Working from home might seem convenient to employees, but Rondolat says he sees too many people working late to try to keep up. He also criticized the Silicon Valley mentality where tech companies expect people to work long hours.

“I don’t want people to work till 10 o’clock. Who wants a life like that? I get no energy from that.”

Signify – which started as Philips Lighting – is a world leader in lighting for agriculture, workplaces and factories. But there’s so much more than illumination, Rondolat said. LED light technology is essential to all innovation and will revolutionize life in the near future. Currently, LED technology brings increased safety and productivity to the factory floor. In the future, it will bring secure connectivity to the workplace in the form of Li-Fi LED data beams. And at Signify, LED technology is increasing rapidly in efficiency, requiring less and less energy, yet lasting 10 times longer.

“There is no other industry in the world – there is absolutely no other technology – that is saving as much in such a simple fashion, with such a return on investment,” he said.

Signify has about 35,000 employees across the globe, including operations in China and the United States. The company has had strong earnings reports as of late. For Q3, 2022, comparable sales rose to 1.91 billion euros from 1.64 billion euros for the same quarter one year ago. Net income rose 18.4 percent to 112 million euros from 94 million euros for the same quarter in 2021.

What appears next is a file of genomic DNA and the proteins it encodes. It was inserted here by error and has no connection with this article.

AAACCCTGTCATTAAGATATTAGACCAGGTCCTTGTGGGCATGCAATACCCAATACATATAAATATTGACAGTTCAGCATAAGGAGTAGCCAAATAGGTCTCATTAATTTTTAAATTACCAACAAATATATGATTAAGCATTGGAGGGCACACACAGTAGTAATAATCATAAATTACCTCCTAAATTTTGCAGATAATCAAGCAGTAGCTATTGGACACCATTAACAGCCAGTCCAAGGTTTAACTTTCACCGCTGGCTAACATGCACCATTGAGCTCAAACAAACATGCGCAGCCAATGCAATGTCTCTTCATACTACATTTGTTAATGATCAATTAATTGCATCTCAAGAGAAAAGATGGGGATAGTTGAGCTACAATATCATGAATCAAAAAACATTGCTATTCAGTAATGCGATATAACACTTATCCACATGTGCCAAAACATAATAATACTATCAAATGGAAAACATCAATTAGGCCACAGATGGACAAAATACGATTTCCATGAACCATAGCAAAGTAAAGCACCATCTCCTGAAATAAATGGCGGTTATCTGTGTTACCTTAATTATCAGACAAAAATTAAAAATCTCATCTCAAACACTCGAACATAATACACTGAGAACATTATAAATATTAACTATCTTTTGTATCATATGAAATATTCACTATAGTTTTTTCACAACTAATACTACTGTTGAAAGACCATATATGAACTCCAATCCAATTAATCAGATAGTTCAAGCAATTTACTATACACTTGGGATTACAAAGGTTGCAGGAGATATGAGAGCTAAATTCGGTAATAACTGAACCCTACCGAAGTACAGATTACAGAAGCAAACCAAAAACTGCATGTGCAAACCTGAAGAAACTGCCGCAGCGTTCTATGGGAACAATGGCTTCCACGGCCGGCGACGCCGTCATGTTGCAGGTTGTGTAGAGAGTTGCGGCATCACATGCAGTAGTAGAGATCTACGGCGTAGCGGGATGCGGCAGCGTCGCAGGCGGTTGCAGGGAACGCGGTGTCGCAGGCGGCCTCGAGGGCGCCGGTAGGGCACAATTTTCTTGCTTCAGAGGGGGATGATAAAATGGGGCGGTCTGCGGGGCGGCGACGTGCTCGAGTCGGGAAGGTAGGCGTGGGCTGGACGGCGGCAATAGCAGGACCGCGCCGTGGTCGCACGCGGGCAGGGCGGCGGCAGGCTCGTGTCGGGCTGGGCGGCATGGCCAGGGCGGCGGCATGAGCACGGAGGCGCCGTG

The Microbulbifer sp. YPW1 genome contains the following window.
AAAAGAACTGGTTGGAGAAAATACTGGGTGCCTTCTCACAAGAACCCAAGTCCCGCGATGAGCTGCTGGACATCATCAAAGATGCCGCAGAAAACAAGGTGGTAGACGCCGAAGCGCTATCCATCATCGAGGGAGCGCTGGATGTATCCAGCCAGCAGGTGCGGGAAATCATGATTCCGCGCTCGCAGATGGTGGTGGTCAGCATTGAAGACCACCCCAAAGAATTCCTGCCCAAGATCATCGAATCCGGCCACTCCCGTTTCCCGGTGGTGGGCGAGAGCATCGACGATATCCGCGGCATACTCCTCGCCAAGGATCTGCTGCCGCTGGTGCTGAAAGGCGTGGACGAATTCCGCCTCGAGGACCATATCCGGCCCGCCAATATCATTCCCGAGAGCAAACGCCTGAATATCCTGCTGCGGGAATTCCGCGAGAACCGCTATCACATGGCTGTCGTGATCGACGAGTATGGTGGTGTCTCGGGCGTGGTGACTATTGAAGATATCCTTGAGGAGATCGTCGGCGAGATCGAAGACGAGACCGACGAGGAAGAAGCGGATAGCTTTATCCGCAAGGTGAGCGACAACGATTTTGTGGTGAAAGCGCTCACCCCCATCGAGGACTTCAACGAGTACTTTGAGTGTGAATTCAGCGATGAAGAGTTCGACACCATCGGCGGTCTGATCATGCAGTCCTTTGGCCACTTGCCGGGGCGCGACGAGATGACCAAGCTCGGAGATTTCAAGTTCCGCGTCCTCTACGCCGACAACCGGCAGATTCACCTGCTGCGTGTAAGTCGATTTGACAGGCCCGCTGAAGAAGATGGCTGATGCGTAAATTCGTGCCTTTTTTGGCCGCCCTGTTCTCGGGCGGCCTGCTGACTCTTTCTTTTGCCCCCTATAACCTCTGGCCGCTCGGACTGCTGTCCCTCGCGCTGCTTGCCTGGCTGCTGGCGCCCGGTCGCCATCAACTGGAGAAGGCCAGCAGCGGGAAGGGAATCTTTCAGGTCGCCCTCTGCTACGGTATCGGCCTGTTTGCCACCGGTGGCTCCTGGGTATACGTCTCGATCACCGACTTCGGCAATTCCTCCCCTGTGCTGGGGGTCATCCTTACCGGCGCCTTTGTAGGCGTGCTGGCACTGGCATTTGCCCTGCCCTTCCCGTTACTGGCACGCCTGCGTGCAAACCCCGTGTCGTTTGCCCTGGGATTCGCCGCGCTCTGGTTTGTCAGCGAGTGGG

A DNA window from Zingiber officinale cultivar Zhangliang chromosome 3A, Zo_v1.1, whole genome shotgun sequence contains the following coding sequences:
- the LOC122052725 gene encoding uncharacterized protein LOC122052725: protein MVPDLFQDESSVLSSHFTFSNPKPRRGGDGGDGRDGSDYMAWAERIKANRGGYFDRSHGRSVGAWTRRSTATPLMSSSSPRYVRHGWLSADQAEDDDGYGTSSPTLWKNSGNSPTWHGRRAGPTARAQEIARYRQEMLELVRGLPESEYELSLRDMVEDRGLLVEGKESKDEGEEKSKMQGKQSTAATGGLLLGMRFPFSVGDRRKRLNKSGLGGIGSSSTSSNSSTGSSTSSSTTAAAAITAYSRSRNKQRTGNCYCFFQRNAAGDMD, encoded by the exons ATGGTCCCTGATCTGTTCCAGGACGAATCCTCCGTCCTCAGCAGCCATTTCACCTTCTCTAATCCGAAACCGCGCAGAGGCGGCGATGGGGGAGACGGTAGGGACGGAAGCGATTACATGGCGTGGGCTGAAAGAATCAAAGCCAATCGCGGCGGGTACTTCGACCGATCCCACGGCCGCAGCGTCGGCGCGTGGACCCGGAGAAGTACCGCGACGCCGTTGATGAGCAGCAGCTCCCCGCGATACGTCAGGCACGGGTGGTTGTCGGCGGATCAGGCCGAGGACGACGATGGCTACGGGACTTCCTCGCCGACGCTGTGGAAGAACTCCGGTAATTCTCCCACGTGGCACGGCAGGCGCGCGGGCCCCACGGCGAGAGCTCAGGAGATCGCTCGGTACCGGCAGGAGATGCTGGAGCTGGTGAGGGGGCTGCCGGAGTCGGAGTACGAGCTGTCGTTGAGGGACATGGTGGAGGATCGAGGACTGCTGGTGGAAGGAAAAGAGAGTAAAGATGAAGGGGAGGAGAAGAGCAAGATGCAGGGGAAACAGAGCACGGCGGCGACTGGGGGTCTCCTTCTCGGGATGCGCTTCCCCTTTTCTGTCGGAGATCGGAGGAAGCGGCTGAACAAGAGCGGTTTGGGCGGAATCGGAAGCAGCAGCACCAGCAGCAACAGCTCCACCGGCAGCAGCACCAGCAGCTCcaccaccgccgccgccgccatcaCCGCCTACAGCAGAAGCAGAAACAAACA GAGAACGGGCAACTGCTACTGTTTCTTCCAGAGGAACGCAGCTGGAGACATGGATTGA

Rondolat told the High Tech Next audience that today, Signify has moved past Horizon One (older products) and Horizon Two (current technology) to Horizon Three, with the company spending heavily on future technologies. “From the era of conventional (connectivity) to an era of LED connectivity and new technology in Horizon Three, innovation is a big part of our story,” Rondolat said.

From left, Ingelou Stol, Marloes Pomp, Andy Lürling and Alex van der Baan


“Business opportunities of the Metaverse and Web3” 

Will the Metaverse improve our lives and give us new business opportunities, or will it overwhelm societies with non-stop information and stimulation? Panelists Andy Lürling, LUMO Labs founding partner, blockchain expert Marloes Pomp and Alex van der Baan, CEO of Your Open Metaverse, mostly agreed the Metaverse is essentially the next Internet but far more immersive and far more disruptive.

Though Pomp noted that the Metaverse is still a concept, the panel noted clearly emerging business verticals, including gaming and entertainment. “Basically, anything with fans,” van der Baan said. But unlike phones and computers, which you can switch off, Web 3 and the Metaverse can’t be shut off,
Lürling said. “It’s always there.”

Carmen van Vilsteren on the future of healthcare

The 5 transformations of future health: technologies affecting business and society